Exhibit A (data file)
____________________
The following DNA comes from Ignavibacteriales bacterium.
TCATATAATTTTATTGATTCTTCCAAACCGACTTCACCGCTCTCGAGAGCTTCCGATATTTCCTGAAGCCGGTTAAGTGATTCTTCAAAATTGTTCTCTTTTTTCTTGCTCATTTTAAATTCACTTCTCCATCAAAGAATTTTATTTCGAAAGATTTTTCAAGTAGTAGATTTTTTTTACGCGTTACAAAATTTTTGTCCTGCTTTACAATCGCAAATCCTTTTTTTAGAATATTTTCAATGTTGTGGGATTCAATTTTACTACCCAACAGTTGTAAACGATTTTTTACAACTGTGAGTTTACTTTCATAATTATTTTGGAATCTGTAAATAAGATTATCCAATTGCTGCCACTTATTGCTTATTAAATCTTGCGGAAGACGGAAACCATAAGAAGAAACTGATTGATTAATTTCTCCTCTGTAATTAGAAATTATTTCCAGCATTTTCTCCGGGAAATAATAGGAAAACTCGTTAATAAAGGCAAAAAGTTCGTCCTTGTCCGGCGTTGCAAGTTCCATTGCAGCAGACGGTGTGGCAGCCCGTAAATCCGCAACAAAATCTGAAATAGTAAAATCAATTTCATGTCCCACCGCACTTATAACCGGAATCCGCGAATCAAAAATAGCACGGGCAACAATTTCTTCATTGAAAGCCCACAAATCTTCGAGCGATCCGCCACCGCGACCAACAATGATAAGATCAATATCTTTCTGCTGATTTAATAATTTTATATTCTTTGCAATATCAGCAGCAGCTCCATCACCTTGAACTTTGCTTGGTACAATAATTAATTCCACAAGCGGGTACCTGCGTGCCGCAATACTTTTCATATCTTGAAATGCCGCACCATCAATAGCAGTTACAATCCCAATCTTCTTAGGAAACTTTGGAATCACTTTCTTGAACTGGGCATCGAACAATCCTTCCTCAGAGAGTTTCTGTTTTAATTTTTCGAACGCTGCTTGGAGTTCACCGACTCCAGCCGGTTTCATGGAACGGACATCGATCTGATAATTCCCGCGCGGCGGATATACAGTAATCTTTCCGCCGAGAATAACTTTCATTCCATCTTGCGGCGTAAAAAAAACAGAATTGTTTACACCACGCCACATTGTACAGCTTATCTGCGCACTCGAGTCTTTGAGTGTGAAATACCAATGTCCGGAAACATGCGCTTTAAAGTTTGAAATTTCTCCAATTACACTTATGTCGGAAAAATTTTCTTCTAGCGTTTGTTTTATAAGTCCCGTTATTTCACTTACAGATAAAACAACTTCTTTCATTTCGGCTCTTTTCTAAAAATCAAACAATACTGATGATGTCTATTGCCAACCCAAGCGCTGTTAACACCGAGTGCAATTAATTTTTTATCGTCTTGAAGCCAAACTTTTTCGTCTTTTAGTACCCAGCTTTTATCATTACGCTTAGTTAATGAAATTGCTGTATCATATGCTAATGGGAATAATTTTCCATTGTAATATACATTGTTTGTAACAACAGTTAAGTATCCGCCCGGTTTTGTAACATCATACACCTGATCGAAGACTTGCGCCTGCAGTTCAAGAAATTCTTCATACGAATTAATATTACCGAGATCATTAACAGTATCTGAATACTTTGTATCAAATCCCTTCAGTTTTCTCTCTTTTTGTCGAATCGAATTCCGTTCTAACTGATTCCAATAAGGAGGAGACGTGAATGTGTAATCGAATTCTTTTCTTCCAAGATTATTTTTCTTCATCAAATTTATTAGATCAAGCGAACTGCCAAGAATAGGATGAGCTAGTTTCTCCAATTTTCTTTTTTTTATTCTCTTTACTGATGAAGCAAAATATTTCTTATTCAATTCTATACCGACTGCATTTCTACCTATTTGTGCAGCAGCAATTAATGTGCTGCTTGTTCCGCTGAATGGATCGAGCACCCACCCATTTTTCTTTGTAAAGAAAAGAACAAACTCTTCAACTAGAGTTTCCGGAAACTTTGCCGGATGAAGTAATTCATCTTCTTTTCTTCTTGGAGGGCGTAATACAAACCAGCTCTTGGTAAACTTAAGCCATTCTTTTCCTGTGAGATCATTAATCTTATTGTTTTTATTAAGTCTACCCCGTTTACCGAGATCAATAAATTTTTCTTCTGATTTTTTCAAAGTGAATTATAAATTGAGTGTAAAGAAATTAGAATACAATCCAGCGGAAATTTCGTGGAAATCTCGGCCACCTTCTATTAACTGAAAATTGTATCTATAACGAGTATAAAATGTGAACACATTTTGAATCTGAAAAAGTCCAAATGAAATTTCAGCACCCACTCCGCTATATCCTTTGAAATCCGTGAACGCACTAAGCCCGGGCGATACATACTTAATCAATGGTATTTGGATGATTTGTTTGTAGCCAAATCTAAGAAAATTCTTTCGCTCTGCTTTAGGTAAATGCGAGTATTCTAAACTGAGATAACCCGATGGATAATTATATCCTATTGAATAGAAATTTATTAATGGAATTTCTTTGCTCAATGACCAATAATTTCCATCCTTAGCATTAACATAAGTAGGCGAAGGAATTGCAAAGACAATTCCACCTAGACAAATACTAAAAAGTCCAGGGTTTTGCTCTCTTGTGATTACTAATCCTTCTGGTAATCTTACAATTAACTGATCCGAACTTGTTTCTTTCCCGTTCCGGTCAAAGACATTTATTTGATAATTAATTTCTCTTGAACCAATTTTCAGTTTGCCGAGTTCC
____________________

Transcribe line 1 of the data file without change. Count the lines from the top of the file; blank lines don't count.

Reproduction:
The following DNA comes from Ignavibacteriales bacterium.